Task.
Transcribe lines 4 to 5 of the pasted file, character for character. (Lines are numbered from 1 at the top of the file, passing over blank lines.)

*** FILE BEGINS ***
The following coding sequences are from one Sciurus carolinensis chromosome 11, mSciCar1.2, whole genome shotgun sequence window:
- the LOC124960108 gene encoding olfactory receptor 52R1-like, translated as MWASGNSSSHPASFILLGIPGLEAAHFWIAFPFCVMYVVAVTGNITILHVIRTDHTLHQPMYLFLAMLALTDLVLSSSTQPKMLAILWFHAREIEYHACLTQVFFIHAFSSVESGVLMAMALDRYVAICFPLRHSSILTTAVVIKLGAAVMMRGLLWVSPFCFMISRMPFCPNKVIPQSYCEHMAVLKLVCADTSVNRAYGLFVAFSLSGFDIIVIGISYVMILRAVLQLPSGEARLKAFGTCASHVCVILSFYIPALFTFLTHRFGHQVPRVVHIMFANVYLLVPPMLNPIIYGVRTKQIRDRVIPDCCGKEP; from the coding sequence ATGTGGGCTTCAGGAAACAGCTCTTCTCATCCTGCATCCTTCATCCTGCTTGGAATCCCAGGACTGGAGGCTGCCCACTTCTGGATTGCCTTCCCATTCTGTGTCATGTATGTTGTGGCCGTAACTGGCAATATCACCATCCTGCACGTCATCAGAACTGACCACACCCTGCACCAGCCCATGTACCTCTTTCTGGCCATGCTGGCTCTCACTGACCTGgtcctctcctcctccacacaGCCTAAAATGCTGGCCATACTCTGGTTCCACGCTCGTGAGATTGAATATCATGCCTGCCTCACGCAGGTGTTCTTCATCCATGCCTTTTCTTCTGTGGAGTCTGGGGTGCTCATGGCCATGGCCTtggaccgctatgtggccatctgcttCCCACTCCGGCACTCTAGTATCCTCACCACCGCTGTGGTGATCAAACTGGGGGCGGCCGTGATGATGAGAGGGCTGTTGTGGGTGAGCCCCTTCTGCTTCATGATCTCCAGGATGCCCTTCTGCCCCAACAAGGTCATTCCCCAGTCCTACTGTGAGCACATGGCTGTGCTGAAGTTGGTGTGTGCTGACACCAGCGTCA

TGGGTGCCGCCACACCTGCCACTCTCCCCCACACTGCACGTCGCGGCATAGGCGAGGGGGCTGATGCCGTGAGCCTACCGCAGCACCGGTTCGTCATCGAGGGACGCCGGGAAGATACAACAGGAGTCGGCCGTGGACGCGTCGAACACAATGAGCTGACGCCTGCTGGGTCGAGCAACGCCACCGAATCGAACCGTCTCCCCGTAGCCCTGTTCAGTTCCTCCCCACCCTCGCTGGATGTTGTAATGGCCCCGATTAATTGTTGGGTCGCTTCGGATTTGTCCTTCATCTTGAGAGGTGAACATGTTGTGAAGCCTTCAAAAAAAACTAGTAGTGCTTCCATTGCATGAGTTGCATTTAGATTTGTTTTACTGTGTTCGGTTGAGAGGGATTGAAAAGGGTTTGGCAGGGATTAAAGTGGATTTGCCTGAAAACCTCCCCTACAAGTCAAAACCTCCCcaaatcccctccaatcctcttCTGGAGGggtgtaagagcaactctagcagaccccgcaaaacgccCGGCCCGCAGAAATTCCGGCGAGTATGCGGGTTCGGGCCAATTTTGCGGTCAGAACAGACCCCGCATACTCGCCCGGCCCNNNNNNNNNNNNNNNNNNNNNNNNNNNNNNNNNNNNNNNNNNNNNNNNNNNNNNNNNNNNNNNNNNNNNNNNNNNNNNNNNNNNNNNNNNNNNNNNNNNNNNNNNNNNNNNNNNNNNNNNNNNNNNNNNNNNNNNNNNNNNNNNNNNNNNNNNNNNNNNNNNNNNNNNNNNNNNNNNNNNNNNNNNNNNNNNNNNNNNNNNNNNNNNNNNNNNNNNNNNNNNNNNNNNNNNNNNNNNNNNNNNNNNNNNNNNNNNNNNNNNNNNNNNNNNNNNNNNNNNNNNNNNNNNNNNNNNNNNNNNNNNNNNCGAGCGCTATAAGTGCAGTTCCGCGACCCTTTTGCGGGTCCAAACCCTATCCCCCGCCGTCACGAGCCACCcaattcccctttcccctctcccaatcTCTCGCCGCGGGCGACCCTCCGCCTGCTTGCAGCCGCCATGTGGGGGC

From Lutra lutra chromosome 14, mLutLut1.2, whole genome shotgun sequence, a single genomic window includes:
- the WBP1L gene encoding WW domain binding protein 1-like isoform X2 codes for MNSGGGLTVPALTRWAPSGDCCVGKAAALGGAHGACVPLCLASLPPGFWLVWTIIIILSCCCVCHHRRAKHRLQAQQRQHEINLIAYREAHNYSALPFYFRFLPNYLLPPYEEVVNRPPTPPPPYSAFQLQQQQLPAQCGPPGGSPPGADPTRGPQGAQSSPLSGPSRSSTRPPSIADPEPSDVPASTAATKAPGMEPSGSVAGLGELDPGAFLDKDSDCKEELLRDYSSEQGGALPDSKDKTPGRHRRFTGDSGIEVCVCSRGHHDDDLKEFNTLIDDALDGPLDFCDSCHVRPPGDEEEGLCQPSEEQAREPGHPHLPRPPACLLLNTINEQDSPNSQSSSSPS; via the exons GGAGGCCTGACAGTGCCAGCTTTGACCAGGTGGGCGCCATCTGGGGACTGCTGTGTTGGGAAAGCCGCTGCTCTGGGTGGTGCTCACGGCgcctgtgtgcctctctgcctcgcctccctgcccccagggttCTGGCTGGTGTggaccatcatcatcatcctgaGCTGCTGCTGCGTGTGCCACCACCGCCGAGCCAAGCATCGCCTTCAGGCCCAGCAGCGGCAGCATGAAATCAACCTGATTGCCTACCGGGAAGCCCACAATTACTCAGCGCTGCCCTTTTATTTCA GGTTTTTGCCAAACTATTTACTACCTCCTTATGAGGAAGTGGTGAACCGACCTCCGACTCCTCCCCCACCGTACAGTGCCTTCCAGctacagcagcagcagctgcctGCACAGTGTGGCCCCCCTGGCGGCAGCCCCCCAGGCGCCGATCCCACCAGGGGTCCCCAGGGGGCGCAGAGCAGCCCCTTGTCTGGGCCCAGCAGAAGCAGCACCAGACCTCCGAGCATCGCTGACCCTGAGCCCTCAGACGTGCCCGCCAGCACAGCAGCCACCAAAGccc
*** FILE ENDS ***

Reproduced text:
From Lutra lutra chromosome 14, mLutLut1.2, whole genome shotgun sequence, a single genomic window includes:
- the WBP1L gene encoding WW domain binding protein 1-like isoform X2 codes for MNSGGGLTVPALTRWAPSGDCCVGKAAALGGAHGACVPLCLASLPPGFWLVWTIIIILSCCCVCHHRRAKHRLQAQQRQHEINLIAYREAHNYSALPFYFRFLPNYLLPPYEEVVNRPPTPPPPYSAFQLQQQQLPAQCGPPGGSPPGADPTRGPQGAQSSPLSGPSRSSTRPPSIADPEPSDVPASTAATKAPGMEPSGSVAGLGELDPGAFLDKDSDCKEELLRDYSSEQGGALPDSKDKTPGRHRRFTGDSGIEVCVCSRGHHDDDLKEFNTLIDDALDGPLDFCDSCHVRPPGDEEEGLCQPSEEQAREPGHPHLPRPPACLLLNTINEQDSPNSQSSSSPS; via the exons GGAGGCCTGACAGTGCCAGCTTTGACCAGGTGGGCGCCATCTGGGGACTGCTGTGTTGGGAAAGCCGCTGCTCTGGGTGGTGCTCACGGCgcctgtgtgcctctctgcctcgcctccctgcccccagggttCTGGCTGGTGTggaccatcatcatcatcctgaGCTGCTGCTGCGTGTGCCACCACCGCCGAGCCAAGCATCGCCTTCAGGCCCAGCAGCGGCAGCATGAAATCAACCTGATTGCCTACCGGGAAGCCCACAATTACTCAGCGCTGCCCTTTTATTTCA GGTTTTTGCCAAACTATTTACTACCTCCTTATGAGGAAGTGGTGAACCGACCTCCGACTCCTCCCCCACCGTACAGTGCCTTCCAGctacagcagcagcagctgcctGCACAGTGTGGCCCCCCTGGCGGCAGCCCCCCAGGCGCCGATCCCACCAGGGGTCCCCAGGGGGCGCAGAGCAGCCCCTTGTCTGGGCCCAGCAGAAGCAGCACCAGACCTCCGAGCATCGCTGACCCTGAGCCCTCAGACGTGCCCGCCAGCACAGCAGCCACCAAAGccc